Neighborhood Matters

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By Sarah Achenbach
Photos by Frank Klein

The health needs are vast, and resources few, for those living in the communities surrounding Hopkins’ East Baltimore campus. Through course work and as volunteers, Hopkins nursing students are reaching out to make a difference.

Jeane Garcia ’08 is one of 10 Hopkins nursing students who provide counseling to patients through HIV Counseling and Testing Training Program. Garcia volunteers at the Chase-Brexton Clinic, one of the three program sites.

There’s a patient that Kaitlin Haws, RN, will never forget. And she makes sure the Hopkins nursing student volunteers she trains won’t forget him, either. Each day at Chase-Brexton Health Services Inc., a Baltimore clinic serving the underserved, HIV-positive, and gay, lesbian and transgendered communities, Haws tests clients for HIV and counsels them on the results, negative or positive. A 2006 graduate of the School of Nursing’s accelerated program, Haws remembers well the first time she had to give a patient a positive test result.

“A young man came in who had been tested before, and the results were always negative,” she recalls. While waiting for the results of the rapid HIV test (typically 20 minutes), Haws did exactly what her training had taught her: She covered the risk factors for contracting HIV, tried to get a sense of what was going on in his life to bring him in that day, and discussed what he would do when he walked out the door—assuming, of course, that the test would be negative again.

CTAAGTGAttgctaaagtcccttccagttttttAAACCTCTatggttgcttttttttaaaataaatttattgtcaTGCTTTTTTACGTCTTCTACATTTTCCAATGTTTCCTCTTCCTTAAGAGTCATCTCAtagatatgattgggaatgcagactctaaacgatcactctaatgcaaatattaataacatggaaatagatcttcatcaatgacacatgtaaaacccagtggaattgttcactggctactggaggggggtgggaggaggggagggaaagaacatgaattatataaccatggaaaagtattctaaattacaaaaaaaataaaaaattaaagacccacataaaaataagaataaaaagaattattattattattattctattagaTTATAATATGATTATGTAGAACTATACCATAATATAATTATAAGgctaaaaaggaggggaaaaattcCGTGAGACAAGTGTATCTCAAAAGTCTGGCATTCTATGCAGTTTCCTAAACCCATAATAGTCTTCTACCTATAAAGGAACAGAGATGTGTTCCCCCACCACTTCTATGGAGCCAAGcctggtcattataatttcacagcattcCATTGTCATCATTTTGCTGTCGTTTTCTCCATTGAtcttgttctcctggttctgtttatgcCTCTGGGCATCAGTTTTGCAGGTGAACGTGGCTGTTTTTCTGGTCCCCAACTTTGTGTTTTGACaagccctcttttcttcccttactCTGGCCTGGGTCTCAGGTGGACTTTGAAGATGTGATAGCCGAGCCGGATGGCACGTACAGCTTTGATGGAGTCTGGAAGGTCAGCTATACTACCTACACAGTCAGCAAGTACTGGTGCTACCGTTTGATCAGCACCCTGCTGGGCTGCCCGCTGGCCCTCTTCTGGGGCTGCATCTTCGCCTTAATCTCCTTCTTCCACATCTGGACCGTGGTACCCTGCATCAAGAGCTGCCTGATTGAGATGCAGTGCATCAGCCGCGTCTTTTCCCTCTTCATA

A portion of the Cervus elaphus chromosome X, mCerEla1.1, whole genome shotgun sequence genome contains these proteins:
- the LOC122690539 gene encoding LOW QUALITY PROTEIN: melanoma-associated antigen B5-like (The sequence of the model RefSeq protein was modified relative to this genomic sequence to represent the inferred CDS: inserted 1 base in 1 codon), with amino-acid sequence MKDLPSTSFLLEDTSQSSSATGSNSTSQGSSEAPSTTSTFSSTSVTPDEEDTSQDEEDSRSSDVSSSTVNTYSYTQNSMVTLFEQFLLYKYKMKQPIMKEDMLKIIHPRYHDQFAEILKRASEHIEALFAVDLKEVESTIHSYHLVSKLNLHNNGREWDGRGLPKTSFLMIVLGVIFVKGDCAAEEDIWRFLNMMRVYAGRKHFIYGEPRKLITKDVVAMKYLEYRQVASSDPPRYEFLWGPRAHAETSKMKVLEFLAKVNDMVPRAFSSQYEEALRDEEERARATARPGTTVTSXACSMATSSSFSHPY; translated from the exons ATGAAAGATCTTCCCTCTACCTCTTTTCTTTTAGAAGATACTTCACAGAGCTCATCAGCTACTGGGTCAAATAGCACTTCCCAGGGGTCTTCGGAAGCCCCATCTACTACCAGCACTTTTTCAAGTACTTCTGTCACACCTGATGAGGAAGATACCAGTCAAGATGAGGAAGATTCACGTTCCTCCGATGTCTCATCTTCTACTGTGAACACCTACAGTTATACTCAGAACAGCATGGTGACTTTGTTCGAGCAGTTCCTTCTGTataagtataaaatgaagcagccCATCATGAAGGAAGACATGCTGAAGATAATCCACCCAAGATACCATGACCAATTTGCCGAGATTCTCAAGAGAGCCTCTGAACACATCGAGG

“We had a good rapport going,” Haws remembers. “Typically I would have a patient wait in the waiting room while I read the result, but this time I didn’t. I remember looking at the test and seeing two lines, which means it was positive. My heart just dropped and my palms got sweaty. By now I’ve given a lot of positive results, so I can anticipate how a patient might react, but that day it was a matter of me getting out of my own emotion.”

With relationships with more than 100 community-based organizations, SOURCE has quickly become a one-stop volunteer shop for students and faculty and for the East Baltimore community to call for assistance

Haws shared that story recently during an orientation session for a fresh crop of student volunteers at Chase-Brexton: 10 each from Hopkins’ schools of Nursing, Public Health, and Medicine. Each student recently completed training to provide counseling during HIV testing at Chase-Brexton, the Johns Hopkins Hospital Emergency Room, and at Health Education Resource Organization (HERO). The HIV Counseling and Testing Training Program is co-sponsored by the three schools through SOURCE (Student OUtreach Resource CEnter), the tri-school community service and service learning center.